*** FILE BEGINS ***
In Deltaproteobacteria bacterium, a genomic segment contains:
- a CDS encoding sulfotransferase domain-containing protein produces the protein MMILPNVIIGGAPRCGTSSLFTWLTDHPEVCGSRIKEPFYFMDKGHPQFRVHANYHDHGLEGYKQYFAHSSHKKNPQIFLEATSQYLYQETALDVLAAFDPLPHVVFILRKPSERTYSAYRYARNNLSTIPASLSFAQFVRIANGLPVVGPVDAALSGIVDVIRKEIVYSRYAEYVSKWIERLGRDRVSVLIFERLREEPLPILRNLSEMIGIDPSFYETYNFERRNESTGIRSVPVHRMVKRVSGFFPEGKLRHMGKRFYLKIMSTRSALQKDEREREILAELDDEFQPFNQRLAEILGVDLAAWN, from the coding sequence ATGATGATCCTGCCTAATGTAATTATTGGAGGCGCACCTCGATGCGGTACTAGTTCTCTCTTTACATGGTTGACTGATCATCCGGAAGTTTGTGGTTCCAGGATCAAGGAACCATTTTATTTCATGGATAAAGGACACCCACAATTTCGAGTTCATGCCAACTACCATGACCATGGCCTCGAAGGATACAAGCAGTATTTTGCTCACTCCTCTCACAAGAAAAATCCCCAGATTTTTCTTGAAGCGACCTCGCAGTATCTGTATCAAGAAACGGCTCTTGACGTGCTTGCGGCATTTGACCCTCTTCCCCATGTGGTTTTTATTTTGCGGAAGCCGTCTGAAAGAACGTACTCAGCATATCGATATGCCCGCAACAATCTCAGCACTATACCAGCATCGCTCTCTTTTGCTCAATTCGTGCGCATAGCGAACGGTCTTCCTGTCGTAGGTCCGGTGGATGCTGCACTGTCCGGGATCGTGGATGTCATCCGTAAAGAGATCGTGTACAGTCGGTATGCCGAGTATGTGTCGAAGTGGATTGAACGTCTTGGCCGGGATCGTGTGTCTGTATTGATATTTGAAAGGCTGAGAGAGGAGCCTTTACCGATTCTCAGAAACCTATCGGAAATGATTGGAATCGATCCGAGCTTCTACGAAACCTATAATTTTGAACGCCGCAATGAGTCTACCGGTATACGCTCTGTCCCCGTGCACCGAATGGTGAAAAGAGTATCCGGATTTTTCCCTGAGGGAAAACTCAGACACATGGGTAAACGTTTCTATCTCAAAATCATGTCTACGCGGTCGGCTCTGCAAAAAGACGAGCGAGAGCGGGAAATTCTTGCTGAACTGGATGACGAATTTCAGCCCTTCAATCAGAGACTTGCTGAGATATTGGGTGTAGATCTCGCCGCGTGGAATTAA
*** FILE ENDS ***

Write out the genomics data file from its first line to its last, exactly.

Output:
In Deltaproteobacteria bacterium, a genomic segment contains:
- a CDS encoding sulfotransferase domain-containing protein produces the protein MMILPNVIIGGAPRCGTSSLFTWLTDHPEVCGSRIKEPFYFMDKGHPQFRVHANYHDHGLEGYKQYFAHSSHKKNPQIFLEATSQYLYQETALDVLAAFDPLPHVVFILRKPSERTYSAYRYARNNLSTIPASLSFAQFVRIANGLPVVGPVDAALSGIVDVIRKEIVYSRYAEYVSKWIERLGRDRVSVLIFERLREEPLPILRNLSEMIGIDPSFYETYNFERRNESTGIRSVPVHRMVKRVSGFFPEGKLRHMGKRFYLKIMSTRSALQKDEREREILAELDDEFQPFNQRLAEILGVDLAAWN, from the coding sequence ATGATGATCCTGCCTAATGTAATTATTGGAGGCGCACCTCGATGCGGTACTAGTTCTCTCTTTACATGGTTGACTGATCATCCGGAAGTTTGTGGTTCCAGGATCAAGGAACCATTTTATTTCATGGATAAAGGACACCCACAATTTCGAGTTCATGCCAACTACCATGACCATGGCCTCGAAGGATACAAGCAGTATTTTGCTCACTCCTCTCACAAGAAAAATCCCCAGATTTTTCTTGAAGCGACCTCGCAGTATCTGTATCAAGAAACGGCTCTTGACGTGCTTGCGGCATTTGACCCTCTTCCCCATGTGGTTTTTATTTTGCGGAAGCCGTCTGAAAGAACGTACTCAGCATATCGATATGCCCGCAACAATCTCAGCACTATACCAGCATCGCTCTCTTTTGCTCAATTCGTGCGCATAGCGAACGGTCTTCCTGTCGTAGGTCCGGTGGATGCTGCACTGTCCGGGATCGTGGATGTCATCCGTAAAGAGATCGTGTACAGTCGGTATGCCGAGTATGTGTCGAAGTGGATTGAACGTCTTGGCCGGGATCGTGTGTCTGTATTGATATTTGAAAGGCTGAGAGAGGAGCCTTTACCGATTCTCAGAAACCTATCGGAAATGATTGGAATCGATCCGAGCTTCTACGAAACCTATAATTTTGAACGCCGCAATGAGTCTACCGGTATACGCTCTGTCCCCGTGCACCGAATGGTGAAAAGAGTATCCGGATTTTTCCCTGAGGGAAAACTCAGACACATGGGTAAACGTTTCTATCTCAAAATCATGTCTACGCGGTCGGCTCTGCAAAAAGACGAGCGAGAGCGGGAAATTCTTGCTGAACTGGATGACGAATTTCAGCCCTTCAATCAGAGACTTGCTGAGATATTGGGTGTAGATCTCGCCGCGTGGAATTAA